A small girl was brought to my office unexpectedly. I had not met her before, and she did not stay long with me. But her mother told me that the child repeatedly said how much she wants to come to me again.
At first I was somewhat puzzled that the child should have gained
such a good impression. She caught me in the middle of heavy day’s work. But
then I recalled how, when she arrived, I had promptly tried to forget my work
and to think of what might
interests her. I had asked her
about her school, about the Girl Guides, about her friends, her hobbies and
about her holidays.
That was the solution! The child liked her visit because I had taken an interest in her.
On another occasion not long ago, a lady arrived at my house with a magnificent bouquet of flowers. I was rather overcome. In expressing my
gratitude, I could not refrain from asking her what made her go to such expense.
“Because you have taken such interest
in me”, was her immediate reply.
These are two of many such
illustrations which could be given from my own and other people’s experiences.
They are sufficient to show what it is
that makes one admired and loved by
You could no doubt find a number of
similar instances from your own life. You may not have stopped to think why
certain of your friends have been particularly kind and generous to you.
But if you stopped to
diagnose the reason, in each case you would probably
find that it was because you had taken a sincere interest in the well – being of the person
Think, too, of the reverse side of
the picture. Think of the last time you spent an evening with some of your
friends. Think of the one whom you
admired most and to whom your affections
warmed most. You are almost
certain to find that it was the one who, by actions and words, showed an
interest in you, one who tried to help you where you most needed help at that
time, and one who talked to you about the things that interested you most.
Dale Carnegie, in his book “How to
Win Friends and Influence People” speaks of a small boy who greatly admired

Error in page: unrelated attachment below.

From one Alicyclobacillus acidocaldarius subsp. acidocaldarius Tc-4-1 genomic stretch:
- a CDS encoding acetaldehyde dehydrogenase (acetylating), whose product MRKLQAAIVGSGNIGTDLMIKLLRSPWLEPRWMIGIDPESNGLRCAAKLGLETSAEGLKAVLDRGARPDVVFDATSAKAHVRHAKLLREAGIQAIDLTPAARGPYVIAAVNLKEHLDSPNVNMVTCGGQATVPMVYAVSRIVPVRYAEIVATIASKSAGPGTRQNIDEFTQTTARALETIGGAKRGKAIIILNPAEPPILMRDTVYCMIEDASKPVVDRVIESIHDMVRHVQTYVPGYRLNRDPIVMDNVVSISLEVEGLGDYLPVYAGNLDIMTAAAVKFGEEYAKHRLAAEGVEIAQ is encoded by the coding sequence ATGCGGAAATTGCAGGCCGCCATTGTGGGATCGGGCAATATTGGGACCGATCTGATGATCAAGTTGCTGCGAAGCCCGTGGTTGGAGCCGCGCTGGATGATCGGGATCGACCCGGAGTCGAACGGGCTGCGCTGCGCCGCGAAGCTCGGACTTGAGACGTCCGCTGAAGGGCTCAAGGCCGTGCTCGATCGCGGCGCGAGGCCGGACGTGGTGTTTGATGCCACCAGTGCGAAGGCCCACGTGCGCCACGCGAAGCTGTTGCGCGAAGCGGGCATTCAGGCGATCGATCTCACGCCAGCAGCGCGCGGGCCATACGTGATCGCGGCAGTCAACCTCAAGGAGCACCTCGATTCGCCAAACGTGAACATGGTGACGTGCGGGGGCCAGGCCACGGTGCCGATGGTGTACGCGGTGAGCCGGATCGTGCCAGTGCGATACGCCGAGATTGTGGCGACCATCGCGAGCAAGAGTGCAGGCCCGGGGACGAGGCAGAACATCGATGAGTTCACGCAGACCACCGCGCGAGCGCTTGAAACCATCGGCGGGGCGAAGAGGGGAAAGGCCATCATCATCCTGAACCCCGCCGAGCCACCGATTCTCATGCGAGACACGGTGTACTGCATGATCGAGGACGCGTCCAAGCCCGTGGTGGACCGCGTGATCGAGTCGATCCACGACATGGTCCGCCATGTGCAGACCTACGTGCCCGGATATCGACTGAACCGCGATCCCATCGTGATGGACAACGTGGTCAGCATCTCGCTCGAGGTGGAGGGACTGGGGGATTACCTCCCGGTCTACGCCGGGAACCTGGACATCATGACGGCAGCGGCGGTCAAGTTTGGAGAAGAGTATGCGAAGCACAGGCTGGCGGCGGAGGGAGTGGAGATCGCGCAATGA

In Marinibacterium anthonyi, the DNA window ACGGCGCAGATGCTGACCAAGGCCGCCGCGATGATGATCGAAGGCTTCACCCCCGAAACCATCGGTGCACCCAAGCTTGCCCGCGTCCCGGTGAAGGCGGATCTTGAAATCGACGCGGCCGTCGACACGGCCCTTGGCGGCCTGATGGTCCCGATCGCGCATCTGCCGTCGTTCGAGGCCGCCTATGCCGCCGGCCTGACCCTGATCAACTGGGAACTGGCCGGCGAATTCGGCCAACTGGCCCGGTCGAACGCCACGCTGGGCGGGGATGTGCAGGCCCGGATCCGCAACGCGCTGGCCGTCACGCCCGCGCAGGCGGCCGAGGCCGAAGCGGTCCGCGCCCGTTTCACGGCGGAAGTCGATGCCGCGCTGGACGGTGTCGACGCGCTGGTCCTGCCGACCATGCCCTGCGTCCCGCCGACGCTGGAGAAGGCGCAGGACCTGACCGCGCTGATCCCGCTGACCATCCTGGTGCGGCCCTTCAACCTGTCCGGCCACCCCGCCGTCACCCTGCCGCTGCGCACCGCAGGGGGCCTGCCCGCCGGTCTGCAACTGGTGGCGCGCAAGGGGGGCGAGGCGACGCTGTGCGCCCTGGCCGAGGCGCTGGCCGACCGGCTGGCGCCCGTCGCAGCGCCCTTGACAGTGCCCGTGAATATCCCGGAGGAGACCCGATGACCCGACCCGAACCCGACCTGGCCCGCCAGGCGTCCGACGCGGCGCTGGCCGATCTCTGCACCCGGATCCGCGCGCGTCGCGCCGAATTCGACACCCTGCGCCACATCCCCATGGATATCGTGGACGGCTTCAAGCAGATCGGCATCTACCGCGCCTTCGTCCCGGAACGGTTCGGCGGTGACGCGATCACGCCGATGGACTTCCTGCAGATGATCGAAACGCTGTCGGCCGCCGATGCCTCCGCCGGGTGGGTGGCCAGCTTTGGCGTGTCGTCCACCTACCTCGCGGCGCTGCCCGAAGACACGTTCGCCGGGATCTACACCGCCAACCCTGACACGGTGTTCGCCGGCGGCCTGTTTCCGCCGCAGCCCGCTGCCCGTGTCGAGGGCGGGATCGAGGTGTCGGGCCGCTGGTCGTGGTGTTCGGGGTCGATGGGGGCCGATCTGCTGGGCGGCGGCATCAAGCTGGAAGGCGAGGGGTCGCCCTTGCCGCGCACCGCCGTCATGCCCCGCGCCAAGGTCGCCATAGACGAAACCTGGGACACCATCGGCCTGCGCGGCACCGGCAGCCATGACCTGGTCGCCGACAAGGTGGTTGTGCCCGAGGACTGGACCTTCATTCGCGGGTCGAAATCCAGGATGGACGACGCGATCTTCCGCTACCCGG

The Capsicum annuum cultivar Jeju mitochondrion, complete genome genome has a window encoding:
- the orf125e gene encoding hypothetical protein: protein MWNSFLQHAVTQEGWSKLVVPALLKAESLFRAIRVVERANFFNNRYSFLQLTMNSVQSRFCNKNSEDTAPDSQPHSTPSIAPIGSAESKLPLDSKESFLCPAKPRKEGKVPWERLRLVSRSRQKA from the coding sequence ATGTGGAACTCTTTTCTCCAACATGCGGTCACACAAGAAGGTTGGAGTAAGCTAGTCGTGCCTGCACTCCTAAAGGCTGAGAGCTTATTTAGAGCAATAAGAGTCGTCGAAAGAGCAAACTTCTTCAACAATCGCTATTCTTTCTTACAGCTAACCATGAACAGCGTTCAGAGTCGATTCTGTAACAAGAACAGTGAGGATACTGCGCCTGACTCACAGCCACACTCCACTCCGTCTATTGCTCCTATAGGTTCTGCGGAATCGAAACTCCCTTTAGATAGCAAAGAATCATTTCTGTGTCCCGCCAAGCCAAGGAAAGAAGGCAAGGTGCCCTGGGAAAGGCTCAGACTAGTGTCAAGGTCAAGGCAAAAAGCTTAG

a certain visitor. The reason was that the man had taken a great interests
in the boy’s toy boats. He spoke of him with enthusiasm. “What a man!” and “How
tremendously interested he was in boats!”. The lad did not realise that the
visitor was not any more interested in boats than anyone else, but he liked the
boy and so was sympathetic enough to
interest himself in what the boy treasured most.
From such instances, you can well see that the way to
be esteemed and wanted by others is to take an interest in them and in what is
of the greatest importance to them. This, of course, demands tact. It is vitally important to
avoid giving the impression of being too inquisitive.
Again, to talk to people about the
things that mean most to them merely as a technique for winning their regard
and affection without any genuine interest in them will show itself as
superficial and may well be resented rather than welcomed. There is only one
way to take an interest in others, a genuine
desire for the good of others and of a sincere wish to discover your
part in contribution to their good.
It is also important to
recognize that everyone has a problem of some kind or another with
which to deal, and that everyone with whom you associate fairly closely does
need your help in some form or another. People’s problems are rather
analagous to wounds; there are times
when it is good to uncover them, bathe them, and soothe them with ointment. But
there are times when it is best to leave them entirely alone and to divert the
person’s attention to other issues. It is in this readiness to stand by a friend
with patience and understanding, even
though no active or visible
help may be needed or the time,
that genuine interest lies.
If you observe a person’s actions and
study his favourite topics of
conversation, you will soon discern his goal. From that you will be able to
understand where his fears of failure and where his obstacles are most likely
to lie. Once you understand this you will be in a position to give just that
encouragement, sympathy, or help which may be needed.It may be just a kind
thought, a kind word, or a kind deed. It is
impossible to tell how great may be the good which results in another’s
life from a mere encouragement on your
Thus, if you express genuine
interests in others, you are bound to win their admiration and affection. The
reason is that by taking an interest in a person, you satisfy two of his
deepest human hungers – the hunger for
love and the hunger for a feeling of personal worth.
To satisfy these, even in a small
measure, is to make a rich contribution to a person’s life. In return, it is
almost certain that you will receive the warmest of responses.